Here's more reading, specifically the last section regarding ozone cracking of elastomeres: https://en.wikipedia.org/wiki/Ozonolysis

 

 

Edited by Matt Harwood (see edit history)
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  • Peter Gariepy changed the title to Original OEM Tires - keep them?
Posted (edited)
3 hours ago, Roger Walling said:

 Are "ooold} tires really bad?

 I have "new" tires that came with my car that are 30 years old and never been driven. They have been in a dark garage for ever.

 I understand that late model tires have a "weaker" rubber content that does not stick to the steel ply's and that is why they are recommended to be changed in 6 years.

 It the same fault inherent in older non steel tires?

 I hardly ever drive on the highway, only slow city driving . The tires hardly even get warm.

 What is your expert opinion, not what "they" say?

Just out of curiosity, do you or have you ever driven vintage cars extensively.

In past 4+ decades I've driven few hundred thousand miles between several dozen different cars ranging from late '20s to mid '70s and have experienced numerous mechanical/technical problems, including tire failures, with them. 

I refuse to drive or ride in any car, modern or vintage, with tires older than 10 years of their DOM. 

But then again, I'm a consummate (vintage) car guy who also takes safety, not only my own, but that of other road users, seriously. 

 

Also, see below:

6 hours ago, TTR said:

... 15 year old, ... ... +/-3000 miles since new original tires at moderate highway speed. Car... ... got totaled.

 

 

Edited by TTR (see edit history)
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5 hours ago, Matt Harwood said:

Original tires seem to be one of those things everyone feels like they should save "for the next owner." Of course, the next owner doesn't want them, but now he also feels obligated to save them "for the next owner." And so it goes, each owner dutifully saving something completely worthless for an unknown future person who might actually want them but who in reality doesn't even exist.

 

Trash 'em.

   It seems that these kind of saved items find the dump when we move.   Another good reaspn to move periodically.

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Posted (edited)

I wouldn't dare drive a car with tires that old, no matter how the car was stored.

When I took possession of my Pierce, the tires were of unknown age.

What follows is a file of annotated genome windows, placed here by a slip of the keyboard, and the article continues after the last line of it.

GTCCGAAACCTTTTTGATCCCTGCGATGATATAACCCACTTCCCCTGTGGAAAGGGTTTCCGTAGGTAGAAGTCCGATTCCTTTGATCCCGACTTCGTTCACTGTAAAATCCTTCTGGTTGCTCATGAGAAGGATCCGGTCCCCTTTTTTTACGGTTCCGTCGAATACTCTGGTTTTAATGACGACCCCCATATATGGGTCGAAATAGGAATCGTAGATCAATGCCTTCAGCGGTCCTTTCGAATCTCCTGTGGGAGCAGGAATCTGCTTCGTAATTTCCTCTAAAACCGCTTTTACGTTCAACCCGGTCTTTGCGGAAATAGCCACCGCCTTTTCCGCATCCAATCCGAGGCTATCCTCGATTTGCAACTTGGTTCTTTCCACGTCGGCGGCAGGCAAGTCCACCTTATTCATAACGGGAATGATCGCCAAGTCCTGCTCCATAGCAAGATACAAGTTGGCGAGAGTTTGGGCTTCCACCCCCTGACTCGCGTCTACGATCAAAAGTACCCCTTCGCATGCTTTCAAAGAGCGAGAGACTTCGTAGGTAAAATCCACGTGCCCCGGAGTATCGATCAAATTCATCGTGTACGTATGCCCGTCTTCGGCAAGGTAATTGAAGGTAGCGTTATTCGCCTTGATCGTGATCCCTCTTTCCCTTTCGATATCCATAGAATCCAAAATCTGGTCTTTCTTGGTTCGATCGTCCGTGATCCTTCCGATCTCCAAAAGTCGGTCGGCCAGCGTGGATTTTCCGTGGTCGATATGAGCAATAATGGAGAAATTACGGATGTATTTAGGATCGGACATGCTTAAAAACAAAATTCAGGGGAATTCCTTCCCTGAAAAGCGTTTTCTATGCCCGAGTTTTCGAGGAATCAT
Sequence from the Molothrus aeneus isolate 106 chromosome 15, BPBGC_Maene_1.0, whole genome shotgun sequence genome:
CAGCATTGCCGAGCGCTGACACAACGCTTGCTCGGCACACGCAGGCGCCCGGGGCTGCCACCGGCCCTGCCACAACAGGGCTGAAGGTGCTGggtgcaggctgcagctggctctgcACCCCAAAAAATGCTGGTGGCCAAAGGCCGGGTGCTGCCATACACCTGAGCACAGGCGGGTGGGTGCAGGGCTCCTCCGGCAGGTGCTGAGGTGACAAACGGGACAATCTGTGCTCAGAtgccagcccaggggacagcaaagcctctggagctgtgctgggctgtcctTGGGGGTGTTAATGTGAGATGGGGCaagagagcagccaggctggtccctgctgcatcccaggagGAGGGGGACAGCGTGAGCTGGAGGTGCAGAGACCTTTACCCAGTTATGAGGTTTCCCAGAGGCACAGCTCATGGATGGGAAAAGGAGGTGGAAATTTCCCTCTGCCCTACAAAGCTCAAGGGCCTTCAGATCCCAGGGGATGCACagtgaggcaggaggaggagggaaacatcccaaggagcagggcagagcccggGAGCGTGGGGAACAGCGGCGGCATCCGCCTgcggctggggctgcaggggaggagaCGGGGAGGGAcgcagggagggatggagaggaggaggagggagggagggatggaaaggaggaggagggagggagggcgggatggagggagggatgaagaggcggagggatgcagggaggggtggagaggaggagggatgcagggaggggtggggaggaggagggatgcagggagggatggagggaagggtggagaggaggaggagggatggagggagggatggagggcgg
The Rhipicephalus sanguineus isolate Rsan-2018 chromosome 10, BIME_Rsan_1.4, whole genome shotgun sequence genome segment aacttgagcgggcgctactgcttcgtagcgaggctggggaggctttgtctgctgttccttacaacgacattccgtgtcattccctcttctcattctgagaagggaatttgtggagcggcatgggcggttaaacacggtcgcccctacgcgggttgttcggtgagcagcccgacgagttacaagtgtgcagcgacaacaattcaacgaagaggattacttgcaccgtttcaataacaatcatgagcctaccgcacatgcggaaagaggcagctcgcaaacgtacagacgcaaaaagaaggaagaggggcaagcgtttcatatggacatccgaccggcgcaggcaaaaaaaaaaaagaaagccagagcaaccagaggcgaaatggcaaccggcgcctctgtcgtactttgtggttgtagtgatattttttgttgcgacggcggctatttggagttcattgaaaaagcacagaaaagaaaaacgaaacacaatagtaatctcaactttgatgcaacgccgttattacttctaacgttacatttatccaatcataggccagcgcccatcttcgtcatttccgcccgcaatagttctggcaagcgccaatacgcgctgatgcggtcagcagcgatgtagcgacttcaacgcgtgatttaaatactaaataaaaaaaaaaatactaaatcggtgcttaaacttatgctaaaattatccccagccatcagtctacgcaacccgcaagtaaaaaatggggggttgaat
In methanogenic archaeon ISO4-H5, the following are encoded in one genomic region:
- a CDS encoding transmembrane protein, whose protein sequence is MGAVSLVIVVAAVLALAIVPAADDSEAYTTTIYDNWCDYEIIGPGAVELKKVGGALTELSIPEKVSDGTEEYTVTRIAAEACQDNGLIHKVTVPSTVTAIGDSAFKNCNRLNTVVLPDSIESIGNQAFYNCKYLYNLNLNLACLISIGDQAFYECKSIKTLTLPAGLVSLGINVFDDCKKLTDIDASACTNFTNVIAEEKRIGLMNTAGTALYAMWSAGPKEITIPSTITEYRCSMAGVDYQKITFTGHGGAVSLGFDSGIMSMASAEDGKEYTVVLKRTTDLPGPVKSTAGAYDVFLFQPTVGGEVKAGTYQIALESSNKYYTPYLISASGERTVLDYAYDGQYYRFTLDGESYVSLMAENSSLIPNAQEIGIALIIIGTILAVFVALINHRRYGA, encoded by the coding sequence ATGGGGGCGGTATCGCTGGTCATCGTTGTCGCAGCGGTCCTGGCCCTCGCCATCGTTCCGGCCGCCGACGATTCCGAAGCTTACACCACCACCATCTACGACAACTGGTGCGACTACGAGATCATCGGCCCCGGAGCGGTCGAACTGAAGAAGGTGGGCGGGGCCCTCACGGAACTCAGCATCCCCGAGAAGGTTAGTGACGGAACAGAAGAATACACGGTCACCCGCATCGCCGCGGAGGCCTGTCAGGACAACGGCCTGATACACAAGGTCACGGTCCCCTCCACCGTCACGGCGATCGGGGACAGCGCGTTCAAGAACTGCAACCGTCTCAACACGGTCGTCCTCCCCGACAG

There was a mysterious death wobble that would pop up from time to time above 35mph or so when you hit a decent bump. It wouldn't do it all the time, just once in a while.

Thorough front end inspection revealed the king pins to be in good shape, all steering linkage was solid and front wheel bearings were tight but were repacked.

Replaced the tires and did a front end alignment and that cured the death wobble.

It could have been way out of alignment or it could have been the hard as a rock old tires.

Either way, the car drives fine now at any speed and over any road surface.

 

Tires are so inexpensive, compared to the rest of the car or getting someone hurt, that is it foolish not to replace old tires.

 

BTW - the tires on my Rickenbacker have seen no more than 500 miles in the last 10 years due to various issues that have cropped up.  A lot had to do with repairing/sourcing another water pump.

I will not drive the car without having the tires replaced.  The old ones will make great rollers for someone's project.

Edited by zepher (see edit history)
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Posted (edited)

Full disclosure:

About 10 years ago a friend asked if I still had some of the quite unusual size (and quality) radial tires I had purchased several sets 20 or so years earlier to use in some of my 1950's cars at the the time. Well, I found six slightly used ones tucked away in my storage and told him he could have them if he hauled them off, which he did and I was happy to just get rid of them, but couple of weeks later he came by again, handed me $600.00 in cash and told me he sold them to someone else for $100.-/each.

IIRC, I had paid around $60.00/each when they were new/unused 20 years earlier and they weren’t even OEM tires for the cars I bought them to use on.

Go figure.

Edited by TTR (see edit history)